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Success! Leah from Tanzania raised $838 to fund surgery on her leg.

Leah
100%
  • $838 raised, $0 to go
$838
raised
$0
to go
Fully funded
Leah's treatment was fully funded on October 13, 2019.

Photo of Leah post-operation

October 19, 2019

Leah underwent surgery on her leg.

Leah’s surgery to help straighten her left leg that had bowed went well. She is currently in a full cast which is not weight-bearing. This surgery will allow Leah to be able to walk normally again without difficulty or pain due to the curving. Due to how much her bones had been affected, her doctor says chances of recurrence are high thus she might need another surgery later on.

Leah’s mother says, “God bless you all for your kindness and support, God shall reward you.”

Leah’s surgery to help straighten her left leg that had bowed went well. She is currently in a full cast which is not weight-bearing. This s...

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September 11, 2019

Leah is a child from Tanzania. She is the first born child in her small family, she a playful and curious little girl. Leah’s mother is a stay home mother and her father works as a casual labor.

Leah was diagnosed with left genu varus. Her left leg is bowed outward. This condition is typically caused by an excessive accumulation of fluoride in the bones, which often stems from contaminated drinking water. As a result, she has difficulty walking.

Our medical partner, African Mission Healthcare, is requesting $940 to fund corrective surgery for Leah. The procedure is scheduled to take place on September 13th. Treatment will hopefully restore Leah’s mobility, allow her to participate in a variety of activities, and greatly decrease her risk of future complications.

Leah’s mother say, “Please help my daughter get this treatment so he is able to walk without pain or difficulty.”

Leah is a child from Tanzania. She is the first born child in her small family, she a playful and curious little girl. Leah’s mother is a st...

Read more

Leah's Timeline

  • September 11, 2019
    PROFILE SUBMITTED

    Leah was submitted by Joan Kadagaya, Curative Medical Support Program-Partner Representative at African Mission Healthcare, our medical partner in Tanzania.

  • September 13, 2019
    TREATMENT OCCURRED

    Leah received treatment at Arusha Lutheran Medical Centre (ALMC). Medical partners often provide care to patients accepted by Watsi before those patients are fully funded, operating under the guarantee that the cost of care will be paid for by donors.

  • September 15, 2019
    PROFILE PUBLISHED

    Leah's profile was published to start raising funds.

  • October 13, 2019
    FULLY FUNDED

    Leah's treatment was fully funded.

  • October 19, 2019
    TREATMENT UPDATE

    Leah's treatment was successful. Read the update.

Funded by 19 donors

Funded by 19 donors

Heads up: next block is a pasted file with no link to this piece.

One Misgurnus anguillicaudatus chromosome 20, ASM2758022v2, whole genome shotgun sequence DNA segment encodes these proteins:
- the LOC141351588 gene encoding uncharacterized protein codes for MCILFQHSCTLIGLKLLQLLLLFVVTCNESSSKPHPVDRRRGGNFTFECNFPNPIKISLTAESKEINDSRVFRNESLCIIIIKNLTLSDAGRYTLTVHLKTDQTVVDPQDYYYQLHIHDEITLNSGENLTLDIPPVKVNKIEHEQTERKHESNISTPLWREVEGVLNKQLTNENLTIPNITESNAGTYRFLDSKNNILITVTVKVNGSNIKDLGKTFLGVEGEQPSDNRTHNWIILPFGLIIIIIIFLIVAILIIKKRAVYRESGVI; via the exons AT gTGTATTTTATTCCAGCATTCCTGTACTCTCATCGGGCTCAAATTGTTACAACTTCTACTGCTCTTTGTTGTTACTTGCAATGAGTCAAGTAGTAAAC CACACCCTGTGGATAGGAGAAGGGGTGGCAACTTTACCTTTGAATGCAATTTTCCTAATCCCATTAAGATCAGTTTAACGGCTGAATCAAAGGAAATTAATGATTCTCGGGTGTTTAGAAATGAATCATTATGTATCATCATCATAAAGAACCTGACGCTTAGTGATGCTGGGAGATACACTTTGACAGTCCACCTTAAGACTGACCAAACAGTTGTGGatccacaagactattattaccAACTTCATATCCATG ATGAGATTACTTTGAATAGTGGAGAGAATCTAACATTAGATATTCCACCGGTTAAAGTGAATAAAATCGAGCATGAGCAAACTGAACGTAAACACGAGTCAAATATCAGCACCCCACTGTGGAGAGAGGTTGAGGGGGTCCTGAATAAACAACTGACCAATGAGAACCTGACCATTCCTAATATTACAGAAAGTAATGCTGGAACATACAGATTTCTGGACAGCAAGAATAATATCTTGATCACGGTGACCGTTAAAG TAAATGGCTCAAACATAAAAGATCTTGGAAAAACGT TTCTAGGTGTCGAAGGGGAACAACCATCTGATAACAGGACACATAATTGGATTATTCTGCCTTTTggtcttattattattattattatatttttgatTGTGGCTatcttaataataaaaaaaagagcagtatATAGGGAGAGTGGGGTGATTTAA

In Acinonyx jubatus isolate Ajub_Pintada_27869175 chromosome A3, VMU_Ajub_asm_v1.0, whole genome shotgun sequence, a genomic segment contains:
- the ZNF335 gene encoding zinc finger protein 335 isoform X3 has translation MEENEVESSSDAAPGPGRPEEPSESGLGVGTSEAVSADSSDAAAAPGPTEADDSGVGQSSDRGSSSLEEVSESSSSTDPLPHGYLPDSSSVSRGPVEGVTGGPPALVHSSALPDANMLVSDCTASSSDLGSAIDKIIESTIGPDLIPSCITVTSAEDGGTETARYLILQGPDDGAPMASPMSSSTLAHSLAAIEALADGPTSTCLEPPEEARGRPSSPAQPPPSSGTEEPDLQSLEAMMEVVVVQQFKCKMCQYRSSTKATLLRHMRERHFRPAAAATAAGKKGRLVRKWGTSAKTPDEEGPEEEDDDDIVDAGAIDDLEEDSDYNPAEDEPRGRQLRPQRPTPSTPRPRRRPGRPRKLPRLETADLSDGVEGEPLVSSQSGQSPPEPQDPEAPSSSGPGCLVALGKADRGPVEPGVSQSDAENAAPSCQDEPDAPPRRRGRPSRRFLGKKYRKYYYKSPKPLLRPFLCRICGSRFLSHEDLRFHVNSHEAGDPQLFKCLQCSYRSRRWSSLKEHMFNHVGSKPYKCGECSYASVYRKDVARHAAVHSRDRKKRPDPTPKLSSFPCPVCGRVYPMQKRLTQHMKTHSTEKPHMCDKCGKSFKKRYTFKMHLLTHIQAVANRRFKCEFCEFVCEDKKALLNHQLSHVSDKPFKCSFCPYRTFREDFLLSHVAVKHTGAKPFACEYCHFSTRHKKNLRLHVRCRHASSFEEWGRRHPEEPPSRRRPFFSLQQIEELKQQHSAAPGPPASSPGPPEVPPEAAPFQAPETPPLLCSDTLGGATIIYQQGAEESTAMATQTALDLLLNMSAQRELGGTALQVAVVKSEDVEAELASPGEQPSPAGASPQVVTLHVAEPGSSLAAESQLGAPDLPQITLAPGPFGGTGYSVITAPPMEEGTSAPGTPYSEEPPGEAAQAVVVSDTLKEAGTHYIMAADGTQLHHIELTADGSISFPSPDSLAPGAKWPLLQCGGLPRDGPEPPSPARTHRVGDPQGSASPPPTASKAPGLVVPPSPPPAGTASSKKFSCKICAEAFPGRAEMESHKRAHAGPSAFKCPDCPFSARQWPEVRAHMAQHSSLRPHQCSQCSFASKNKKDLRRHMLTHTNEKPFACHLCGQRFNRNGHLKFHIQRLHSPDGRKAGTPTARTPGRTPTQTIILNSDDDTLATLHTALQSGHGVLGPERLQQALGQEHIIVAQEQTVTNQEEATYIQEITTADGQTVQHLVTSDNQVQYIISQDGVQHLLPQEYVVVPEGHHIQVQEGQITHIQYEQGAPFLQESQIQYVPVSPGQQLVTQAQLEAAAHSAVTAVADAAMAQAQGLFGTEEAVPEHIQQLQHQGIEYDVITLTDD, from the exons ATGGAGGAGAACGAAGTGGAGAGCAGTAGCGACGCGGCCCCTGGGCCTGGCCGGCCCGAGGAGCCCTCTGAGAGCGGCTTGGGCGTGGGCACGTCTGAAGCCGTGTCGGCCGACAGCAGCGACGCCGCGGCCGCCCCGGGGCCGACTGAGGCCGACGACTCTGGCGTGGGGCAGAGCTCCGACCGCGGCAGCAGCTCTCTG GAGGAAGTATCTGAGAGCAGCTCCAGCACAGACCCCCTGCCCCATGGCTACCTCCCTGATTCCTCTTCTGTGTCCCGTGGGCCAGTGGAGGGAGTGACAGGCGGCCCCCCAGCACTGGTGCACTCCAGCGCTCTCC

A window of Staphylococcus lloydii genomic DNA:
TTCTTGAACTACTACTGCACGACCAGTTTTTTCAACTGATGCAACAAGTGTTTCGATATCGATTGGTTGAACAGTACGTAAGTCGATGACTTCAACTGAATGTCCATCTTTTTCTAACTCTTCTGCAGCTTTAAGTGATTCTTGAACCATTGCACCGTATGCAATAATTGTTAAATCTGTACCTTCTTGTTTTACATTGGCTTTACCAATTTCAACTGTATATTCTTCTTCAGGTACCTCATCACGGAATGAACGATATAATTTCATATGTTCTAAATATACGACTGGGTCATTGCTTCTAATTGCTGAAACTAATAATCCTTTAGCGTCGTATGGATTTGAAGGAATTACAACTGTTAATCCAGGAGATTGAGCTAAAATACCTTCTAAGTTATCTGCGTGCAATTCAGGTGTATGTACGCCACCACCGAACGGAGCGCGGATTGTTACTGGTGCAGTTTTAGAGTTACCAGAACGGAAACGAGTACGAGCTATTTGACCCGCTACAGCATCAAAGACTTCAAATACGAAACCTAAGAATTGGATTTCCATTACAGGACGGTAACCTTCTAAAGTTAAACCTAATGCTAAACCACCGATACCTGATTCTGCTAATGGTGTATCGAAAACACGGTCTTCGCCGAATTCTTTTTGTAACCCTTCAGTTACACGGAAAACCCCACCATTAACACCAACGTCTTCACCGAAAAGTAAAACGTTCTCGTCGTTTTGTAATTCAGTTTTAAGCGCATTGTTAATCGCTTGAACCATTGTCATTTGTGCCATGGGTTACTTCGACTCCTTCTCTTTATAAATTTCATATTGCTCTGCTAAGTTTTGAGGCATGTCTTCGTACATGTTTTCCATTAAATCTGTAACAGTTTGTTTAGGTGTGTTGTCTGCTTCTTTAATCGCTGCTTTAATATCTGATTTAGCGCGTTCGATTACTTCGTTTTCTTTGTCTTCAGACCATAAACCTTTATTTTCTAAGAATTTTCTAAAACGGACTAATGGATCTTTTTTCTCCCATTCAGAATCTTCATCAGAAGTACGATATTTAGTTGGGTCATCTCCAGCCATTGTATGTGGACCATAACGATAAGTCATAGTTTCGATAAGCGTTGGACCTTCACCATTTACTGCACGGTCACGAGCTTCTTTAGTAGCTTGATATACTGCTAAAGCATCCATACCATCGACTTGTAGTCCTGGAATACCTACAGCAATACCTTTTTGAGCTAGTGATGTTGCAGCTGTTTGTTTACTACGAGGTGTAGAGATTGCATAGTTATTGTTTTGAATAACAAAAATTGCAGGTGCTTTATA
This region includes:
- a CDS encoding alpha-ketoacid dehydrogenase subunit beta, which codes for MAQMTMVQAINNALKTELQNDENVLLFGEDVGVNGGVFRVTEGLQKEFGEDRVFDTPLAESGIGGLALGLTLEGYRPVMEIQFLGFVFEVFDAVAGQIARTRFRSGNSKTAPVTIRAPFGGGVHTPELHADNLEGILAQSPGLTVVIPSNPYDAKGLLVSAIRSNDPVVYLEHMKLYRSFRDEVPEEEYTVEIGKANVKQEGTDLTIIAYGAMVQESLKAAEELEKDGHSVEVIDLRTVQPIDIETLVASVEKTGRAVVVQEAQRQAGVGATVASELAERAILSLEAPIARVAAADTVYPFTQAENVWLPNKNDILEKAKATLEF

Treatment
Fluorosis - Genu Valgus / Varus
  • Cost Breakdown
  • Diagnosis
  • Procedure
On average, it costs $838 for Leah's treatment
Hospital Fees
$789
Medical Staff
$15
Medication
$11
Supplies
$0
Labs
$23
  • Symptoms
  • Impact on patient's life
  • Cultural or regional significance

​What kinds of symptoms do patients experience before receiving treatment?

Patients with genu valgum (or "knock-knees") have knees that bend inward and cause an abnormal walking gait. Patients with genu varum (or bowleggedness) have knees that bend outward and cause knee or hip pain and reduced range of motion in the hips.

​What is the impact on patients’ lives of living with these conditions?

The patient's mobility is hindered, which can prevent the patient from making a living through physical labor. The patient may also develop arthritis later in life.

What cultural or regional factors affect the treatment of these conditions?

In the United States, supplemental fluoride is added to the water to improve dental health. However, in areas of northern Tanzania, there is too much naturally-occurring fluoride in the water, which causes bone curvature.

  • Process
  • Impact on patient's life
  • Risks and side-effects
  • Accessibility
  • Alternatives

What does the treatment process look like?

After surgery, the patient will stay in the hospital for 4-5 days. During this time, the surgical wound will be monitored for swelling and infection. The patient will complete physiotherapy to help him or her walk or move the limbs. A series of X-rays will be performed over several months to monitor the healing process.

What is the impact of this treatment on the patient’s life?

The bones and joints will be aligned, and long-term disability will be prevented.

What potential side effects or risks come with this treatment?

This procedure is not risky, but it is time-consuming. The rehabilitation process can take several months.

How accessible is treatment in the area? What is the typical journey like for a patient to receive care?

Care is not easily accessible. Most patients live in remote, rural areas and are identified through mobile outreach. The pediatric surgical program at Arusha Lutheran Medical Centre was started to meet the large burden of pediatric disability in the region.

What are the alternatives to this treatment?

There are no alternatives. Although some cases can heal on their own, the patients submitted to Watsi require dedicated treatment.

Meet another patient you can support

100% of your donation funds life-changing surgery.

Meet another patient you can support

100% of your donation funds life-changing surgery.